Miracle noodles are basically just that - a miracle for those who love their pasta but no longer eat grains. With miracle noodles you can now enjoy all those dishes you thought you would never be able to eat again.
So what are they?
Miracle noodles (or shirataki noodles) were originally developed in Asia and have been used there for many years. They are made from a plant grown in various parts of Asia and known by many different names depending on where it is grown.
Some of the names used for this plant including Konnyaku potato, konjac, konjaku and elephant yam. The fibre from this plant is known as glucomannan so sometimes they will also be called glucomannan noodles.
This plant looks quite strange to us here in north america, but is quite common in Asia.
The part of the plant that is used to make the noodles is the root. Because these noodles are almost totally made from fiber, they have almost no carbohydrates and there are studies indicating that they may have health benefits as well. There is some evidence that glucomannan can play a role in blood sugar control as well as improve cholesterol control.
Because shirataki noodles can be a bit rubbery, some manufacturers add tofu to improve the texture. You want to avoid the added tofu noodles. The rubbery texture is greatly reduced if you boil or fry the noodles and since most recipes require you to do this, the tofu isn't really necessary.
Miracle noodles are now quite common in North America and if you can't find them in your health food store, you can easily buy them online.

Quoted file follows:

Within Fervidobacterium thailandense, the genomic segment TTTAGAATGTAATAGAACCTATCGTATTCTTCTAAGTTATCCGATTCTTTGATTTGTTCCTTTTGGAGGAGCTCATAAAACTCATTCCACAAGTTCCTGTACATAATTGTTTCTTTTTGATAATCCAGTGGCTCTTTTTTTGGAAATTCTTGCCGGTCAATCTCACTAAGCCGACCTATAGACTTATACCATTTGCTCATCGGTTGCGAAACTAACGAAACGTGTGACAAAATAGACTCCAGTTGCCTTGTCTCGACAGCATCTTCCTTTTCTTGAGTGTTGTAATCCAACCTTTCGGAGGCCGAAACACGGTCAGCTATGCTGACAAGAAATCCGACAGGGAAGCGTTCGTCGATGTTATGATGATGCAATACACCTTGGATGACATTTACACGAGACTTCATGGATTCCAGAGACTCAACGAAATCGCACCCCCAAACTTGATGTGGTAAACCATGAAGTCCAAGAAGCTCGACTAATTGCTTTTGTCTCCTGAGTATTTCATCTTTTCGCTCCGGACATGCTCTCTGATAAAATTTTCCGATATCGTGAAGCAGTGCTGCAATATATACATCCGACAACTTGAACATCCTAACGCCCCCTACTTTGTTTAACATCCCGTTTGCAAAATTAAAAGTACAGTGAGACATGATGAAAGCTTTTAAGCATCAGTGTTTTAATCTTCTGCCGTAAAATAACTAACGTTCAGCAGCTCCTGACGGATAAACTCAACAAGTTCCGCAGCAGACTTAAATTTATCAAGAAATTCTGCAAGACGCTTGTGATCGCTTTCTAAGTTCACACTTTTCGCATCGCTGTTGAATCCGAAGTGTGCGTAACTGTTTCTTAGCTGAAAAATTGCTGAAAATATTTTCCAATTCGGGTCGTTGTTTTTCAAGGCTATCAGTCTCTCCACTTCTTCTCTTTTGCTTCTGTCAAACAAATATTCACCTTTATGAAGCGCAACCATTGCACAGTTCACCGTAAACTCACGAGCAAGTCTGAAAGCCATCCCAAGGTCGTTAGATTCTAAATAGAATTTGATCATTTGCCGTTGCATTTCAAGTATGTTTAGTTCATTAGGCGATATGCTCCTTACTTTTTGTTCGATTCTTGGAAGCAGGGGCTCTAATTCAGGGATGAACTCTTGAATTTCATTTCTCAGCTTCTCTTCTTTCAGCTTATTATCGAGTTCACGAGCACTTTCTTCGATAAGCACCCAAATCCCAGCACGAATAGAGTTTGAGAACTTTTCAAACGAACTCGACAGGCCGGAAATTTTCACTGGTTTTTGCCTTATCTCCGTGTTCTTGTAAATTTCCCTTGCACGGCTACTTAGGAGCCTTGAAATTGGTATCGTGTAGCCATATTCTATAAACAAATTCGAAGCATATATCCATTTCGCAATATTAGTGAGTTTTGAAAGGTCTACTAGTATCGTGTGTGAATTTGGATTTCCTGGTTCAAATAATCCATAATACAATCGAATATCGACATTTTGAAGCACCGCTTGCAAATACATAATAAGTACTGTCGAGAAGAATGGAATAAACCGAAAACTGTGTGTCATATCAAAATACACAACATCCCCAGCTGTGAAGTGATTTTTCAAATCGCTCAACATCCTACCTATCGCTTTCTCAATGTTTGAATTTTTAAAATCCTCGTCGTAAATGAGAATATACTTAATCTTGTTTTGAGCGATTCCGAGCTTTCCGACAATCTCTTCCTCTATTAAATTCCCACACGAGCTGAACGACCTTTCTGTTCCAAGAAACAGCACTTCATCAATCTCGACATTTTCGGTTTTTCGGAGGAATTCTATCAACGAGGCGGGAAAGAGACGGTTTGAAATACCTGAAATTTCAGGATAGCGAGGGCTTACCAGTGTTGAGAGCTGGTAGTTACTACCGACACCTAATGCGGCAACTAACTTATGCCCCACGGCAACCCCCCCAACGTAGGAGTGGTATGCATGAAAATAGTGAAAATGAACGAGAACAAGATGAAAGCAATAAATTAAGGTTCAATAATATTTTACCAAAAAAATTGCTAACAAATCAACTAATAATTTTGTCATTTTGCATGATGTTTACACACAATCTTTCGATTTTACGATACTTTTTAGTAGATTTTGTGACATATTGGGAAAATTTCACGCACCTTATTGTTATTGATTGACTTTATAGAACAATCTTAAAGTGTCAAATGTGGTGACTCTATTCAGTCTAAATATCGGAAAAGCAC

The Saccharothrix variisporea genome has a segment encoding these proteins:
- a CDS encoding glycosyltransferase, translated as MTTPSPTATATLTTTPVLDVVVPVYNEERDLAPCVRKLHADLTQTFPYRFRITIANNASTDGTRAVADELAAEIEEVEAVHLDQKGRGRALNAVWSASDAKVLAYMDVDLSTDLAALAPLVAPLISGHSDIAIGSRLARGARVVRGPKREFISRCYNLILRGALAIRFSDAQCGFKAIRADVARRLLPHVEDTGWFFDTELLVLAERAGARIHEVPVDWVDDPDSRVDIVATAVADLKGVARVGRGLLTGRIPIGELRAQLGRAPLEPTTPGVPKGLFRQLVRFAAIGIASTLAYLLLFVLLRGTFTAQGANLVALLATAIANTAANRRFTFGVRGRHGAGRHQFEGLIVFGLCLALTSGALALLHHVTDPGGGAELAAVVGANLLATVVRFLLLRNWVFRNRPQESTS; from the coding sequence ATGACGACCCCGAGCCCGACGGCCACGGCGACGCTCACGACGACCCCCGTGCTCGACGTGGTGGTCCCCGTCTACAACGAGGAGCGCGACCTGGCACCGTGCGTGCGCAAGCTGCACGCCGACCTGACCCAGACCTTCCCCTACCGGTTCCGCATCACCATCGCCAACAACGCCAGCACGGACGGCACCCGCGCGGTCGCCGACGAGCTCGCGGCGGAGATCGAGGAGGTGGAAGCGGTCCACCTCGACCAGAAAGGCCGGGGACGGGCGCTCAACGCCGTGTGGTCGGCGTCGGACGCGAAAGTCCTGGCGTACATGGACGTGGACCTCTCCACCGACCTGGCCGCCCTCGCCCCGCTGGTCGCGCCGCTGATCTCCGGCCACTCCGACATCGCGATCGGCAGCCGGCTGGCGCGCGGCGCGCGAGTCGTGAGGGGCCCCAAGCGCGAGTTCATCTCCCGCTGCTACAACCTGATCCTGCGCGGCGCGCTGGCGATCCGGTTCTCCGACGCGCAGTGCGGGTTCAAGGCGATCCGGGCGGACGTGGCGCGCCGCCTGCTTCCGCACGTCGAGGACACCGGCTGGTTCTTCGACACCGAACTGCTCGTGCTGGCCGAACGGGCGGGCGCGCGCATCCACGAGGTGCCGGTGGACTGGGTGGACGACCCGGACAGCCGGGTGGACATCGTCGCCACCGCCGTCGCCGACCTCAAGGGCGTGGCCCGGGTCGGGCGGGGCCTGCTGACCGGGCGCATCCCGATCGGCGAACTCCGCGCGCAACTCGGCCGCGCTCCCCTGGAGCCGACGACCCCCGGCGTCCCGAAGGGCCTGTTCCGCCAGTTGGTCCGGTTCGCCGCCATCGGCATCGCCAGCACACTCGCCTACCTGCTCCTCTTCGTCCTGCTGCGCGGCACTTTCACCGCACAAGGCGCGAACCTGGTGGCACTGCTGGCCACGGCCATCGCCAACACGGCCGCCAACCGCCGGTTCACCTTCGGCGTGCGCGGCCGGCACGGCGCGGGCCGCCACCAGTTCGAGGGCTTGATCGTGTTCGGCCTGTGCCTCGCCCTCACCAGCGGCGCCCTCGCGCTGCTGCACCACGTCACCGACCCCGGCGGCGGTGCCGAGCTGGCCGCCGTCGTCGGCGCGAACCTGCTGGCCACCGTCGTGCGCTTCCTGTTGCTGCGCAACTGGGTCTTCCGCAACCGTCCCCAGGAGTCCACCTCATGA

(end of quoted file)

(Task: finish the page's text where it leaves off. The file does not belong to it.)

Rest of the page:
Some people are put off because of the way these noodles are packaged. They come in a liquid and before you use them you need to drain this and then rinse them. The water smells a bit strange, but after a good rinsing you fill find that this smell disappears and it doesn't affect the taste in any way. In fact these noodles are pretty much tasteless and will pick up the taste of the dish in which they are prepared. Here is a video that shows exactly how to rinse them.
Shiritaki noodles come in various forms and the ones that I use are the linguine, the angel hair, and the rice.
Miracle Noodle 6 bag Variety Pack, 4.2-Pound (Includes: 2 Shirataki Angel Hair, 2 Shirataki Rice & 2 Shirataki Fettuccini)
Miracle Noodle Shirataki Fettuccini, 7-Ounce Packages (Pack of 6)
Miracle Noodle Shirataki Angel Hair Pasta, 7-Ounce Packages (Pack of 6)
Miracle Noodle Shirataki Rice, 8-Ounce Packages (Pack of 6)
The linguine is terrific eaten with my Italian meat sauce. Once they are rinsed I just add them to my sauce and cook them for about 5 minutes which gives them a better texture. Then serve and sprinkle with grated parmesan.
The angel hair works wonderfully well with all kinds of stir-fry dishes. Just add the noodles when you add the last of your stir-fry vegetables just before the sauce. Cook for 3 or 4 minutes and serve.
And lastly the rice substitute works very well not only with stir-fry if you prefer rice to noodles, but also with any kind of curry dish such as my sweet lamb curry. (This recipe works just as well with beef or chicken by the way.) You can also cook the rice first with some chicken or beef stock and turmeric before serving it for even more flavour.
And just in case you're wondering what Mark's take is on Shirataki noodles, this is what he says :
"I see nothing wrong with eating shirataki noodles when pasta cravings strike, or even on a regular to semi-regular basis; just don’t let them displace more nutritious (macro- and micro-nutrient wise) foods."
"Let food be thy medicine, and let medicine be thy food." - Hippocrates